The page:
This year, we held our breath.
In 2012, Tampa crossed its fingers and hoped for the best as Republicans and their convention descended.
Mercifully, a hurricane and an expected invasion of protesters did not.
Instead, we were the place where Jon Stewart complained about humidity and Clint Eastwood berated a chair.
This year, we kept up our tradition of never-dull politics, sending one public official packing in a mess that began with holy oil and dispatching another with a penchant for porn. We schooled Miami on the proper makings of a Cuban sandwich and kept batting our eyelashes at the Tampa Bay Rays.
This year we officially recognized a couple has rights even without a wedding ring.
We played catch me if you can with a man on the lam in a charity scam. And in a courtroom, we counted up lives ruined over a gun in a park on a quiet Sunday afternoon.
What's to come in 2013?
We can only hold our breath.
Luanne Panacek was forced out of her job as chief executive officer of the Children's Board of Hillsborough County after a series of reports about the agency's finances, contracts and what a consultant called its "dysfunctional" workplace. Panacek had led the taxpayer-funded agency for nearly 15 years, attracting little notice until her decision in January to let a religious friend spread holy oil in the building on a Sunday. That led confused staffers to call the police the next day. The Children's Board continues to look for a permanent chief executive officer but persuaded a familiar face to oversee the agency in the meantime: former Tampa mayor Pam Iorio.
The worst that can happen to Hillsborough County students happened twice, and both times to disabled children. Jennifer Caballero, 11, drowned in a pond behind Rodgers Middle School on Oct. 22. A week later the public learned, through a lawsuit, that 7-year-old Isabella Herrera died in January after she stopped breathing on a bus returning from Sessums Elementary School. The incidents became public as a new School Board was sworn in with a greater propensity to question the administration. The pressure is on, as 2013 begins, to improve special education safety and satisfy critics on the board and in the community.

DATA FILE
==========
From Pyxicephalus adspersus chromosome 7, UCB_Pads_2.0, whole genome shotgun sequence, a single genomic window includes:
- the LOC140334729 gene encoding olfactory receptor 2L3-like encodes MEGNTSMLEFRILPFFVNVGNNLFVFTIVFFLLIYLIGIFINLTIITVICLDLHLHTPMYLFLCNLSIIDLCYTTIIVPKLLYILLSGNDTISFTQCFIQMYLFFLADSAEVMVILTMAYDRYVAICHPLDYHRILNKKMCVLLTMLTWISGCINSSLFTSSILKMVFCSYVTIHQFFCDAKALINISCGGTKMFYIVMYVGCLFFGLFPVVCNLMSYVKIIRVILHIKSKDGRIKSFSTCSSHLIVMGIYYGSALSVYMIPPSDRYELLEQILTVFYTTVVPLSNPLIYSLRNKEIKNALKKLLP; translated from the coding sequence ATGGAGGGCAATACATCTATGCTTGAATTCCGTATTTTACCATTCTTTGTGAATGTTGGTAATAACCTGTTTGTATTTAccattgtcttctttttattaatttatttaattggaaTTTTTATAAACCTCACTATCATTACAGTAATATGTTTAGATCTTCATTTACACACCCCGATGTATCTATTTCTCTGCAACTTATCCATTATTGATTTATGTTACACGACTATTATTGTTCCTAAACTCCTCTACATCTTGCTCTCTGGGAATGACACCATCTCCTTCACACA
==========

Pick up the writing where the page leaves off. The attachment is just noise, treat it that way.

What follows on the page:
Mr. Sweet Nothings, County Commission Chairman Ken Hagan, invites the Tampa Bay Rays to talk baseball, saying he's willing to be the "boyfriend'' who causes the divorce between St. Petersburg and the team. A chamber of commerce group says various taxes could fund a stadium deal without creating new burdens on residents. A development group associated with Tampa Bay Lightning owner Jeff Vinik ties up enough land near Channelside to squeeze in a stadium. But with St. Petersburg refusing to let the team negotiate with Hillsborough interests, major league baseball in Hillsborough remains limited to spring training.
In April, U.S. marshals in Oregon captured the man known as Bobby Thompson after a two-year, cross-country manhunt. Solving the mystery of his true identity would take a little longer. The man who created the U.S. Navy Veterans Association charity scam from a rundown Ybor City duplex is currently jailed in Ohio awaiting trial on fraud, money laundering and identity theft charges. In October came news that "Thompson" is actually John Donald Cody, a Harvard-educated lawyer and former military intelligence officer. Cody had been on an FBI wanted list, charged with fraud and espionage, since 1987.